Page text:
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International relations

U.S. nuclear tests hang over Marshall Islands treaty talks

Failure to address compensation, climate change could open door for China

A nuclear weapon is detonated at Bikini Atoll in the Marshall Islands in 1946. (Image has been colorized.)    © AP

BRISBANE, Australia -- The dozens of U.S. nuclear tests conducted in the Marshall Islands in the 1940s and 1950s continue to hang over a key treaty that is due to be renegotiated later this year.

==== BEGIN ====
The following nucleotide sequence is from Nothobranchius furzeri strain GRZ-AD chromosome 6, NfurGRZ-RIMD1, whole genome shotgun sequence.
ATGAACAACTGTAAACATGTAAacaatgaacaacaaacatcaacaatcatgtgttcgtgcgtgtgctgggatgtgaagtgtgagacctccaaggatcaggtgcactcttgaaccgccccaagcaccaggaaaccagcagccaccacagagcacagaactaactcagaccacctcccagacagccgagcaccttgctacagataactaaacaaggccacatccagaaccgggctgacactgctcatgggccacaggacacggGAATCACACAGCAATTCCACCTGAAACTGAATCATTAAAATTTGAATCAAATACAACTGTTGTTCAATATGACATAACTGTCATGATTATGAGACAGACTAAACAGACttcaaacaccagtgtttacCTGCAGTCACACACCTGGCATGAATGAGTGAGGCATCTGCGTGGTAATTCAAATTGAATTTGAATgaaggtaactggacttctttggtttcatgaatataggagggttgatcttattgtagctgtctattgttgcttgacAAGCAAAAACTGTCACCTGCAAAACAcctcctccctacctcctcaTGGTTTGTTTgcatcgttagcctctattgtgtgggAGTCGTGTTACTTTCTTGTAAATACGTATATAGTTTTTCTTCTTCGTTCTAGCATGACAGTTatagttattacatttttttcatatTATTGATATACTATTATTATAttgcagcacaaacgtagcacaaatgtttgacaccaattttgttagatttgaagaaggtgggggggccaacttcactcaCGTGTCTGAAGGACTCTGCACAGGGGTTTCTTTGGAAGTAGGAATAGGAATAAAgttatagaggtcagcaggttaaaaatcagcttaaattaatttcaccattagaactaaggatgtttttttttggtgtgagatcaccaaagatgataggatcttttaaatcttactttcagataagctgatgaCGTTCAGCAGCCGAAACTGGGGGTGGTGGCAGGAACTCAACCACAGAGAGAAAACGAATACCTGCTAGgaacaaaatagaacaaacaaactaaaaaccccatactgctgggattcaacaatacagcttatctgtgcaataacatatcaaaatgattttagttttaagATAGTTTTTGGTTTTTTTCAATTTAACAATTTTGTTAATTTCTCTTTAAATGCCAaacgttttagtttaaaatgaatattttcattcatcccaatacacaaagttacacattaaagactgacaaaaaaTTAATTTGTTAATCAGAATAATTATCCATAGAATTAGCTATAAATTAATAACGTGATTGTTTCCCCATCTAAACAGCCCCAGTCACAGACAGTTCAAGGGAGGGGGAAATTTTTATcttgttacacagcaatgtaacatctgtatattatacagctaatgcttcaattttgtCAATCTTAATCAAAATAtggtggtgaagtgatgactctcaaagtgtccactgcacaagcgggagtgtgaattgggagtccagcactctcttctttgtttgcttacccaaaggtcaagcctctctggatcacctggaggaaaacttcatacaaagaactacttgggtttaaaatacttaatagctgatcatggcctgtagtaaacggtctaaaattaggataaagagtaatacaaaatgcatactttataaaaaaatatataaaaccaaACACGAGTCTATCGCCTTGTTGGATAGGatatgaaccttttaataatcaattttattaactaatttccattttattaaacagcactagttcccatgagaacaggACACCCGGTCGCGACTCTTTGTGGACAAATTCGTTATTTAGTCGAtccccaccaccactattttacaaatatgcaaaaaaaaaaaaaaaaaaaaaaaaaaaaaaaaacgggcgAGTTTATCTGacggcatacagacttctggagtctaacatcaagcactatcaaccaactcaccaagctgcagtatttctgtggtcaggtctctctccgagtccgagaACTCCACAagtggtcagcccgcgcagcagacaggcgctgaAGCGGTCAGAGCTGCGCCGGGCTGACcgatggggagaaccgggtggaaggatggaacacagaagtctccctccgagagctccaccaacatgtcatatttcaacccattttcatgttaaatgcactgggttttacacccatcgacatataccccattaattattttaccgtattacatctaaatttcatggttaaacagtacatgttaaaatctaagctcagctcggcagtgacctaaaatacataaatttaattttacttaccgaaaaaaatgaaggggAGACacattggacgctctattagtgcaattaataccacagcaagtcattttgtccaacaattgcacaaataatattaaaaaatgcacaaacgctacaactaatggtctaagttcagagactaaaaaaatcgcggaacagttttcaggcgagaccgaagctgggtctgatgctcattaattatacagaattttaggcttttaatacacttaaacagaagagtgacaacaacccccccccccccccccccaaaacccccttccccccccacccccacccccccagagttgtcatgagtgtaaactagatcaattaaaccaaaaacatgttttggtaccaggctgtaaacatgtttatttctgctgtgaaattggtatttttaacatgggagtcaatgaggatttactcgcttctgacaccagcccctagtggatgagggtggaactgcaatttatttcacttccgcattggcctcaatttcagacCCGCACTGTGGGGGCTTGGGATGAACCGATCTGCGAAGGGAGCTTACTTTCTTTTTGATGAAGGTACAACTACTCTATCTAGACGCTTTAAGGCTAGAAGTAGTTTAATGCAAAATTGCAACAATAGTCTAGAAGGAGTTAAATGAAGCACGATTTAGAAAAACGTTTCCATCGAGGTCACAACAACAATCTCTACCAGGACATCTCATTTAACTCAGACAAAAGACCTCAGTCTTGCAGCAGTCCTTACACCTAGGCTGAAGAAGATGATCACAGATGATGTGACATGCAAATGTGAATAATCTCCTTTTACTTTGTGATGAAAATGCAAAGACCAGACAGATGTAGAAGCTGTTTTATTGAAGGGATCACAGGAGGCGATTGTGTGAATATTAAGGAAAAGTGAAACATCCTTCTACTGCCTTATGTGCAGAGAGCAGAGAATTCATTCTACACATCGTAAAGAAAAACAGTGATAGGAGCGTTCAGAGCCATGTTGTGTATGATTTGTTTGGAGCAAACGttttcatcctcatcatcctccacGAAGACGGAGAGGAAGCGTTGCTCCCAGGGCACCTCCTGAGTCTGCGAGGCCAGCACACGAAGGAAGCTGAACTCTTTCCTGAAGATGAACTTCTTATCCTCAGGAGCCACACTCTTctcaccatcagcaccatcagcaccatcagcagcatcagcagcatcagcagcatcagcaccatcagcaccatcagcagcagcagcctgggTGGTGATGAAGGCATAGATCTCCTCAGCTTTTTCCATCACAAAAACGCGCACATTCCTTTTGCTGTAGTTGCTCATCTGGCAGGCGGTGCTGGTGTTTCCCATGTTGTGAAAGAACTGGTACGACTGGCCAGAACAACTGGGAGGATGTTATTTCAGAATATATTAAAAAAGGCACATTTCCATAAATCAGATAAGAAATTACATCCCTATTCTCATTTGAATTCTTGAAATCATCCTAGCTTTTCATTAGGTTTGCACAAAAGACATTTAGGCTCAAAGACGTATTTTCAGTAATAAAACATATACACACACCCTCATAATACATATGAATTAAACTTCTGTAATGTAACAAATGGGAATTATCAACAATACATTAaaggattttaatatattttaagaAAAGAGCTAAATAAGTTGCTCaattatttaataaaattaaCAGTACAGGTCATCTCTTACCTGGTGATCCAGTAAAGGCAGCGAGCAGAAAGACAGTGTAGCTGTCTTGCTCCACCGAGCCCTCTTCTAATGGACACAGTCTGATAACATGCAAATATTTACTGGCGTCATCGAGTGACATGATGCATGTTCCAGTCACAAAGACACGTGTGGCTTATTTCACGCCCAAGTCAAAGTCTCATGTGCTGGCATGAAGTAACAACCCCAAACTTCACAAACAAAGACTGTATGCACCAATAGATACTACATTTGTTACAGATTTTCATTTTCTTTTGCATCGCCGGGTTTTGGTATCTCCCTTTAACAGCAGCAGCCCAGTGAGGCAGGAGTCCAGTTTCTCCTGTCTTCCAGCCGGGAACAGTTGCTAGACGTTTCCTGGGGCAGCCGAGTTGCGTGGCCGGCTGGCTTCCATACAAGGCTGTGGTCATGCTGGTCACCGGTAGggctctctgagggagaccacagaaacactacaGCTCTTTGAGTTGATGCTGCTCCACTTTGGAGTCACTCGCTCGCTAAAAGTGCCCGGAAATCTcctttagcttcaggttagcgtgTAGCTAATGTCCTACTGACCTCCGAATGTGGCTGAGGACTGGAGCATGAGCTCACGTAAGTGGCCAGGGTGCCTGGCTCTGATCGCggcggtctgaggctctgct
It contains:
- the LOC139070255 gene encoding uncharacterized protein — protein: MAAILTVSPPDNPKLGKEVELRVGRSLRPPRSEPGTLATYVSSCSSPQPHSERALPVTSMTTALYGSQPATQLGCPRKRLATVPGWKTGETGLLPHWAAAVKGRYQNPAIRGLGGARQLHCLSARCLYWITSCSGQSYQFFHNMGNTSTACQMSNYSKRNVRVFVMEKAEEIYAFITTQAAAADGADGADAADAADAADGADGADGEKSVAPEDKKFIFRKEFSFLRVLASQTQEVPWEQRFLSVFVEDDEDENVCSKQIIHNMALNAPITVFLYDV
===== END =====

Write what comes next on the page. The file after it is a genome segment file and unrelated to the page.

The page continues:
In 1986, the U.S. struck an agreement known as the Compact of Free Association with the Pacific island group, which is strategically located roughly halfway between Australia and Hawaii. The main points of the COFA are immigration privileges for Marshallese in the U.S., direct economic assistance, and exclusive American defense and security access to the islands and their territorial waters.

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